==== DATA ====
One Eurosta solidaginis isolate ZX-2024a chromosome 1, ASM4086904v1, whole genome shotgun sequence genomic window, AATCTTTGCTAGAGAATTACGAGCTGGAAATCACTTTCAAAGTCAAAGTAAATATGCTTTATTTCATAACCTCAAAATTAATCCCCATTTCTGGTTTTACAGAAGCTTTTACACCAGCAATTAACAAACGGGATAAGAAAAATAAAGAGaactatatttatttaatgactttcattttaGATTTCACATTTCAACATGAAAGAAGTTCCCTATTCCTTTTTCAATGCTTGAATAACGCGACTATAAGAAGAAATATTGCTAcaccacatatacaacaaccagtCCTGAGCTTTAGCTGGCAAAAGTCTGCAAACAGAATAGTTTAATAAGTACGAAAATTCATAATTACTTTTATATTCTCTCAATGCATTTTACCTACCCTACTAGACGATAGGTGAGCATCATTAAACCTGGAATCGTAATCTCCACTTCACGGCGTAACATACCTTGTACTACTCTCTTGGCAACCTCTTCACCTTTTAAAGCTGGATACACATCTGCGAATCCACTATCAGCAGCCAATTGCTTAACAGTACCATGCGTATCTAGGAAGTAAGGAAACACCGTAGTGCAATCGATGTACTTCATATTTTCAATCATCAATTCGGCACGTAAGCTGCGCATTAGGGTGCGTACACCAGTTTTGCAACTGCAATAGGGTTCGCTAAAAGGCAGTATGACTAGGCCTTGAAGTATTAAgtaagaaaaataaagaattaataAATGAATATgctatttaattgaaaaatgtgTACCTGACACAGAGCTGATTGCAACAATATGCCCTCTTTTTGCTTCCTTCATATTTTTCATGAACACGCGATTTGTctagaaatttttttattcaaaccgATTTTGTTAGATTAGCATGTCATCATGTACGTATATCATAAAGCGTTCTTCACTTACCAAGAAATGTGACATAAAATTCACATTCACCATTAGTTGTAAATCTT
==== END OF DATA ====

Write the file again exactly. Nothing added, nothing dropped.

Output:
One Eurosta solidaginis isolate ZX-2024a chromosome 1, ASM4086904v1, whole genome shotgun sequence genomic window, AATCTTTGCTAGAGAATTACGAGCTGGAAATCACTTTCAAAGTCAAAGTAAATATGCTTTATTTCATAACCTCAAAATTAATCCCCATTTCTGGTTTTACAGAAGCTTTTACACCAGCAATTAACAAACGGGATAAGAAAAATAAAGAGaactatatttatttaatgactttcattttaGATTTCACATTTCAACATGAAAGAAGTTCCCTATTCCTTTTTCAATGCTTGAATAACGCGACTATAAGAAGAAATATTGCTAcaccacatatacaacaaccagtCCTGAGCTTTAGCTGGCAAAAGTCTGCAAACAGAATAGTTTAATAAGTACGAAAATTCATAATTACTTTTATATTCTCTCAATGCATTTTACCTACCCTACTAGACGATAGGTGAGCATCATTAAACCTGGAATCGTAATCTCCACTTCACGGCGTAACATACCTTGTACTACTCTCTTGGCAACCTCTTCACCTTTTAAAGCTGGATACACATCTGCGAATCCACTATCAGCAGCCAATTGCTTAACAGTACCATGCGTATCTAGGAAGTAAGGAAACACCGTAGTGCAATCGATGTACTTCATATTTTCAATCATCAATTCGGCACGTAAGCTGCGCATTAGGGTGCGTACACCAGTTTTGCAACTGCAATAGGGTTCGCTAAAAGGCAGTATGACTAGGCCTTGAAGTATTAAgtaagaaaaataaagaattaataAATGAATATgctatttaattgaaaaatgtgTACCTGACACAGAGCTGATTGCAACAATATGCCCTCTTTTTGCTTCCTTCATATTTTTCATGAACACGCGATTTGTctagaaatttttttattcaaaccgATTTTGTTAGATTAGCATGTCATCATGTACGTATATCATAAAGCGTTCTTCACTTACCAAGAAATGTGACATAAAATTCACATTCACCATTAGTTGTAAATCTT